Can be grown on most soils but prefers a light and moderately acidic soil. Will attract bees and butterflies.


• Cowslip.
Occurs on a range of calcareous and occasionally dry, non-calcareous soils but thrives best in moist, free draining sites. Intolerant of waterlogged soils and is only rarely found in shaded habitat. Great for insects.


There are lots of other yellow flowers that are great for wildlife too – for a full list of golden plants that will get your garden buzzing, visit


Welcome , please leave your message below.

Optional - JPG files only
Optional - MP3 files only
Optional - 3GP, AVI, MOV, MPG or WMV files

Please log in to leave a comment and share your views with other Hertfordshire visitors.

We enable people to post comments with the aim of encouraging open debate.

Only people who register and sign up to our terms and conditions can post comments. These terms and conditions explain our house rules and legal guidelines.

Comments are not edited by Hertfordshire staff prior to publication but may be automatically filtered.

If you have a complaint about a comment please contact us by clicking on the Report This Comment button next to the comment.

Not a member yet?

Register to create your own unique Hertfordshire account for free.

Signing up is free, quick and easy and offers you the chance to add comments, personalise the site with local information picked just for you, and more.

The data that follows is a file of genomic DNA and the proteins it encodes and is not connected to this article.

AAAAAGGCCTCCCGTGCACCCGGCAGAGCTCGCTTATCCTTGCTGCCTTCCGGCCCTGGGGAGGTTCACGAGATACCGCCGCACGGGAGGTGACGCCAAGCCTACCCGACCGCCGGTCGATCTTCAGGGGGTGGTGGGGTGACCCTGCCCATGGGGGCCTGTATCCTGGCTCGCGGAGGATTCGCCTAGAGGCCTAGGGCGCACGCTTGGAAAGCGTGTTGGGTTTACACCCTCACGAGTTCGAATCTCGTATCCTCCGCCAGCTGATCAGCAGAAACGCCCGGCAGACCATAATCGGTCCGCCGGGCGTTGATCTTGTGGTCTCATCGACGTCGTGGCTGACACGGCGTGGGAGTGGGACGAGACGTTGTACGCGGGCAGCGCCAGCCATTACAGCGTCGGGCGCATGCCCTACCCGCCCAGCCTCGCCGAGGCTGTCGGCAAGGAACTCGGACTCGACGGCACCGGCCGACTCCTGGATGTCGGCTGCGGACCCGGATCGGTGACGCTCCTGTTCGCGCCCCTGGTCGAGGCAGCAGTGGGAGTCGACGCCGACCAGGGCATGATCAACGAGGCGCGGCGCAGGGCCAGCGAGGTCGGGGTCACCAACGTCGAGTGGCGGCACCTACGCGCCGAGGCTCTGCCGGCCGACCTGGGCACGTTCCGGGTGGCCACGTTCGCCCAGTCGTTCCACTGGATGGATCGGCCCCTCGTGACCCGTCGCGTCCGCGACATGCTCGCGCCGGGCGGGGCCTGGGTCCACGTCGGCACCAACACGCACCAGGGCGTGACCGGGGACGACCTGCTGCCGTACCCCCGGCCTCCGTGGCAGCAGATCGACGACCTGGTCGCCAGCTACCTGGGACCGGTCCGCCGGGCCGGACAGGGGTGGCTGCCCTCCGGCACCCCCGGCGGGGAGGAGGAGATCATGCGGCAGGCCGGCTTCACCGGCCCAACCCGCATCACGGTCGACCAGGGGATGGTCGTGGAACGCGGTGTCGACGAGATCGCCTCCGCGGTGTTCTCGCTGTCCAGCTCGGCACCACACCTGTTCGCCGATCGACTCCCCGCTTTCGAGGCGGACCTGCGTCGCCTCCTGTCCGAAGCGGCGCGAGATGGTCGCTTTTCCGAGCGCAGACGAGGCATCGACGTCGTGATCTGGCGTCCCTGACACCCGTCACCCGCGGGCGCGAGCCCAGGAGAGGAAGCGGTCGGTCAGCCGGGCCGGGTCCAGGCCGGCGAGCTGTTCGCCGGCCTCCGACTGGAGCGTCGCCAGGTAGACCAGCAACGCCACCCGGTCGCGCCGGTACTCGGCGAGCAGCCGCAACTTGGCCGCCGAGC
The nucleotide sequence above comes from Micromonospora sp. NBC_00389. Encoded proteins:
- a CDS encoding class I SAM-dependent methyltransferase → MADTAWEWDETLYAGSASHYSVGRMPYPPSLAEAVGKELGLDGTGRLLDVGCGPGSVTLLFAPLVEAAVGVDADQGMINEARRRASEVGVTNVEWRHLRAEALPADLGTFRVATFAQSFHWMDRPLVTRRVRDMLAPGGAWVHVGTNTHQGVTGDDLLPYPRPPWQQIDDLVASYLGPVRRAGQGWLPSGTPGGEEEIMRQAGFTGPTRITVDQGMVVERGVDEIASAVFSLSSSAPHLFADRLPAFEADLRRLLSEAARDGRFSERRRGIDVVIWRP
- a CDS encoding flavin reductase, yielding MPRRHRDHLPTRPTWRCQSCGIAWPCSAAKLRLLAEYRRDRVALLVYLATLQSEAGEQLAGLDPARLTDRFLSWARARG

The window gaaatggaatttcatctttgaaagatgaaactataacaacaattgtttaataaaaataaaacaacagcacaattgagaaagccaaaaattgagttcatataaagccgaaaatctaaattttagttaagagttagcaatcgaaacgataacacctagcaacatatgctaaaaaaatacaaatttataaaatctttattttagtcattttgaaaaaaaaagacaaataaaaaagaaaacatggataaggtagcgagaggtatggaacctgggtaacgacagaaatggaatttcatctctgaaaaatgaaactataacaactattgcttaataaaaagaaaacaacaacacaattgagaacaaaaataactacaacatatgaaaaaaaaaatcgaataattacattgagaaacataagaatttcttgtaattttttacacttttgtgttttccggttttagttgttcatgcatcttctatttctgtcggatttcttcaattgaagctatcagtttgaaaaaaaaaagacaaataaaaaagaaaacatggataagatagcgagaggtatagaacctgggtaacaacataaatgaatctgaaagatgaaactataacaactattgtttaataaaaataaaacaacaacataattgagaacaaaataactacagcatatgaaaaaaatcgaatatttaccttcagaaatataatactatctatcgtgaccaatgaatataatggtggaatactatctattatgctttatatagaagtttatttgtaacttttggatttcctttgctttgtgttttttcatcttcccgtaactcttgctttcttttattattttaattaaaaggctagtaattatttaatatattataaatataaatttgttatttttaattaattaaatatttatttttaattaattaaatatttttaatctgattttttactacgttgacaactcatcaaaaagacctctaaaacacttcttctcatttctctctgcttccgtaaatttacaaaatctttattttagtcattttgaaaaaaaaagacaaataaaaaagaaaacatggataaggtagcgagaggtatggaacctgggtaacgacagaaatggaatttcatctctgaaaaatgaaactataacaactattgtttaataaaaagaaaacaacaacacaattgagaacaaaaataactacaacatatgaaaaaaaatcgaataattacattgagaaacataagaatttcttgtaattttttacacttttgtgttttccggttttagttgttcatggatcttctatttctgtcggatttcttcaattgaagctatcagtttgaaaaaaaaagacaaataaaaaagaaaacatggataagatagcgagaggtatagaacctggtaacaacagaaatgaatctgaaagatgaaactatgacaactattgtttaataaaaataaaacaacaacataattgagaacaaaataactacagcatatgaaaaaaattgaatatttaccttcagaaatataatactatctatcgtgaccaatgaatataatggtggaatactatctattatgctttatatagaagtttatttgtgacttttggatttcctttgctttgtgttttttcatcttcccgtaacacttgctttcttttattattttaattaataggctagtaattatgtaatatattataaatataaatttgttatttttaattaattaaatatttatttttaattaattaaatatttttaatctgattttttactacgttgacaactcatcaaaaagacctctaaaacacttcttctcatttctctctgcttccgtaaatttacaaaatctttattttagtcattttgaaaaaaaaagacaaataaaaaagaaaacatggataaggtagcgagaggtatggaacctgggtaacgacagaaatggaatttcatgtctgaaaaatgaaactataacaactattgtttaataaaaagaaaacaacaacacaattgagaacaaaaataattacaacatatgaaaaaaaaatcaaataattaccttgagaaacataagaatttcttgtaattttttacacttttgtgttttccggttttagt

Sign up now

More from Out & About

Friday, November 16, 2018

Christmas isn’t complete without a trip to a festive fair. From German-style food stalls to vintage fetes, Hertfordshire’s Christmas markets have it all

Read more
Wednesday, October 31, 2018

We quiz author Kevin Exley about his new book that takes the reader on the trail of fascinating stories, new and old, around Berkhamsted

Read more
October 2018
Monday, October 29, 2018

Hertfordshire is a county with a vast, fascinating and sometimes dark and bloody history that has reportedly lead to more than a few angry ghosts sticking around to wreak havoc and take revenge on the living. We have gathered 10 of the most haunted places in the county

Read more
Wednesday, October 17, 2018

Make the most out of autumn with these eight walking routes that take in a variety of Hertfordshire’s terrains and - most importantly – have a cosy pub along the way

Read more
Tuesday, October 16, 2018

We've selected a variety of spooky activities in the county that are sure to delight the kids

Read more
Tuesday, October 2, 2018

Herts and Middlesex Wildlife Trust’s Charlotte Hussey explores the fascinating world of bats and new projects in the county to help conserve these remarkable creatures

Read more
October 2018
Tuesday, September 11, 2018

The People’s Trust for Endangered Species is asking the public to look out for mammals on Hertfordshire’s roads as part of a citizen science project

Read more
September 2018
Tuesday, September 11, 2018

From stately homes to skateparks, we have selected some of the best ideas for things to do in Hertfordshire

Read more
Tuesday, August 28, 2018

The diverse parkland of Pishiobury Park in Sawbridgeworth is undergoing a five-year plan to promote its heritage and enhance its habitats. It makes for a royal day out

Read more
September 2018
Tuesday, August 28, 2018

From Aldbury to Wheathampstead, Hertfordshire has a plethora of pretty villages. We have picked just 10 that you should visit

Read more

Newsletter Sign Up

Sign up to the following newsletters:

Sign up to receive our regular email newsletter

Our Privacy Policy

Topics of Interest

Food and Drink Directory

Local Business Directory

Search For a Car In Your Area

Property Search